Saturday, August 9, 2008

"Game Over" for Video Game Makers?

As the video game industry continues to mature, game makers are scrambling to create the next generation of games designed specifically for a maturing demographics. The average age of the hard core gamer is now... well about your age! So in accordance with the changing needs of an aging population, a new generation of games is being developed. Wholesale "death and destruction" is not even remotely entertaining anymore. You've seen one head explode, you've seen them all. Aging gamers are looking for games that reflect the thrill and exhilaration of "real life", while providing the escapism and high definition graphics of cyberspace. These next generation games are so cuting edge, it's like being trapped in The Matrix with a bad bootleg copy of "Misery". On the drawing board:

1) Grand Theft Audit: The premise is simple. The Player is required to accumulate wealth by locating kickbacks, contraband and other sources of undeclared income and effectively hide them in offshore accounts before the Tax Man can audit their Piggy Bank. The game has 17 levels, each with a different Tax Code and Tax Bracket. Those reaching the top level are exempted from the Tax Man, but are set upon by the Charity Hordes and The Paparazzi, seeking to knock the player down a few levels. Rated " MMMP" for Mo Money Mo Problems.

2) Staff Reduction of Doom: Up to 16 players compete on-line with each other over a dwindling numbers of staff positions within a global conglomerate. Each player is required to do absolutely anything possible to make themselves appear less expendable than the others. The Player is allowed a choice of sabotage tools, including Gossip and Blackmail. Fall prey to the Slander Lawsuit and lose everything. Successful players move up a level. All others are tossed from a 40-story building by a cackling caricature of Donald Trump. Land in a garbage can surrounded by homeless people and lose one life. Rated 'FSO' for Fu**ing Stressed Out.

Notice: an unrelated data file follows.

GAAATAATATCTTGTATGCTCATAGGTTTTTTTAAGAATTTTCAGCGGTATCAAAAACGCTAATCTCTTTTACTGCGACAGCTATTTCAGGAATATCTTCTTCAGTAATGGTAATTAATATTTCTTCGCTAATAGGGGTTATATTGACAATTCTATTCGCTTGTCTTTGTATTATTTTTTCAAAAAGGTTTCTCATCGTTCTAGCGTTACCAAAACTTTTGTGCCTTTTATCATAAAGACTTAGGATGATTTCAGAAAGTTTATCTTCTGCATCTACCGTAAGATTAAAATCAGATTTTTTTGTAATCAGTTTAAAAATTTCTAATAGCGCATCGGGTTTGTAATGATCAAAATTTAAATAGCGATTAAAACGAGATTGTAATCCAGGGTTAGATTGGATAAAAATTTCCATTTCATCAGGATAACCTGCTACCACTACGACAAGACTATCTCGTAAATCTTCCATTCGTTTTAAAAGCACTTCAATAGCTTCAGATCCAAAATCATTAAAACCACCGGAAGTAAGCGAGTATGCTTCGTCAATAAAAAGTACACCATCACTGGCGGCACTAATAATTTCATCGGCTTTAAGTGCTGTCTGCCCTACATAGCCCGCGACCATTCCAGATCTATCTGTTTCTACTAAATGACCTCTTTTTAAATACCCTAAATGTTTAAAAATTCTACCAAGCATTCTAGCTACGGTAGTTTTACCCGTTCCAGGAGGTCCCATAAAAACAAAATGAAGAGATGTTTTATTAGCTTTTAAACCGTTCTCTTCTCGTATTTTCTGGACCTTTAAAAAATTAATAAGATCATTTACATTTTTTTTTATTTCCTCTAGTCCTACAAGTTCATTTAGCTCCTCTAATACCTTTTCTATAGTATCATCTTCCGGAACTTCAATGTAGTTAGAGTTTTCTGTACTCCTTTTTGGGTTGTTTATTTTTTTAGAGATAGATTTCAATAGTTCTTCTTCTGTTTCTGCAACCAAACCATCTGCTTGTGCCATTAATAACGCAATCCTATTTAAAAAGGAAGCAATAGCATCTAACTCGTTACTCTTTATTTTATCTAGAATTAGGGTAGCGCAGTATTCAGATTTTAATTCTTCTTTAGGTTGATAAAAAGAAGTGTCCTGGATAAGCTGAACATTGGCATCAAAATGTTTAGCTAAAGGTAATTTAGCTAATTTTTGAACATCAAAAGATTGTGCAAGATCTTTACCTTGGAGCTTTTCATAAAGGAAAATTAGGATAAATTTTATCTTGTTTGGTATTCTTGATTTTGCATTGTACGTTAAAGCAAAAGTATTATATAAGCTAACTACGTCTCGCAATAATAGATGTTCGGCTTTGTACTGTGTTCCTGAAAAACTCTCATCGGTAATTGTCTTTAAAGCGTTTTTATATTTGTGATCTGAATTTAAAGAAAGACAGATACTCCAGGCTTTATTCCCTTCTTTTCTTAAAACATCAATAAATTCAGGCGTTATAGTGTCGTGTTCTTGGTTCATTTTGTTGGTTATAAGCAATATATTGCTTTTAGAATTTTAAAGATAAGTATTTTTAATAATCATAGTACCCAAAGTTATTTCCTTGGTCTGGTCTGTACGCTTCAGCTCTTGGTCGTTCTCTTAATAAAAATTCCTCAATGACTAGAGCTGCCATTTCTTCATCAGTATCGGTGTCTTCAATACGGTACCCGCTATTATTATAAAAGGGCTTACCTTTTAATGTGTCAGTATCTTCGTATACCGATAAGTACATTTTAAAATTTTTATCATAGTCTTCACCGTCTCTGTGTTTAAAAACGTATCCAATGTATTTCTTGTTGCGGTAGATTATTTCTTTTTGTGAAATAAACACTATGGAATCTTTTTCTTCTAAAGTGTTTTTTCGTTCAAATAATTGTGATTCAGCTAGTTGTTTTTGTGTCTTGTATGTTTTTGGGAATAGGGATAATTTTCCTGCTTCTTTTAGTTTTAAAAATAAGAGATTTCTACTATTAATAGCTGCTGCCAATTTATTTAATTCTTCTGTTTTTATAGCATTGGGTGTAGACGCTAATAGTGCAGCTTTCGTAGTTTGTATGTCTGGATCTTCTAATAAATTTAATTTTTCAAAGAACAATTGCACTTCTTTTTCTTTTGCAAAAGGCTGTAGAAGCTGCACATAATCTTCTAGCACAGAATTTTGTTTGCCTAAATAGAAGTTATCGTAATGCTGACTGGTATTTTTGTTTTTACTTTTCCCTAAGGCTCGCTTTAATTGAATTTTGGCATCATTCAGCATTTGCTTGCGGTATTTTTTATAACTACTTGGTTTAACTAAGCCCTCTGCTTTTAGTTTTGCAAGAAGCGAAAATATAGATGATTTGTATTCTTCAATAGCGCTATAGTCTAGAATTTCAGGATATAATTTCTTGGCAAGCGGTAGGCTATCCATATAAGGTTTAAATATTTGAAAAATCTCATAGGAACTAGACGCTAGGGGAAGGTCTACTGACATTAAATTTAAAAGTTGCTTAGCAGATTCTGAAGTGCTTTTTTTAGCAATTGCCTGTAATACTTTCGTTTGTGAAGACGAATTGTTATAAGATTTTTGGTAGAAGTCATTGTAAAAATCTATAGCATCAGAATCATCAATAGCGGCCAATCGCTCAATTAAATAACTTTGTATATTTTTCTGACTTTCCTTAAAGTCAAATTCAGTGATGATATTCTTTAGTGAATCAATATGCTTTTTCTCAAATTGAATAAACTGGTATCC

3) Moving Violation: Patterned after many of the most popular driving games, this next generation game requires players to navigate a maze of traffic jams, road construction elderly drivers, car-jacking thugs and being cut off in traffic without shooting anyone.
Randomly targeted by small town policemen with ticket quotas, the goal is to make as many trips back and forth between home and work without accumulating too many tickets, losing ones license or insurance coverage. Or shooting anyone. Increasing level of difficulty as game avatar ages. But locate the Orb of Mid-life Crisis, buy a sports car and knock ten years off Player's age. Rated "BYTTD' for Bore Your Teen To Death

4) Sims Child Support: An interactive game, the Player must meet, marry and divorce a SIM, and gain control of child support payments before their financial stability is crushed. Players can play in one of two modes:
Philandering Pete or Fertile Fergie. In the Fertile Fergie mode, the player must reproduce as quickly as possible, gaining points and Child Support for each child born. In the Philandering Pete mode, the player must avoid marrying or divorce his SIM before she gives birth to more children than he can support. Pete avatar has an Incognito mode, while Fergie possesses the Turbo Lawsuit Power Ring. There are no levels in this game and the player who dies last wins. Rated "OC" for Oh Crap!

5) Castle of Cumpling Credit: This is an interactive game designed for many players. Players are required to acquire material goods and maintain their opulent lifestyle, while keeping their credit manageable. Players borrow and pay off Debt, looking for the perfect balance that allows them to climb the Social Ladder without being knocked off by falling sandbags of Minimum Payments. Players must carry water from the Well of Cheap Credit to irrigate their Investment Crop in order to advance. But beware The Margin Call of Doom, a nebulous capital sucking incubus that's always after your Lucky Charms. Or the Ogre of increasing interest rates that can send you back to Level One! 256 levels of increasing, agonzing difficulty. Rated 'AY' for All Ya'll.

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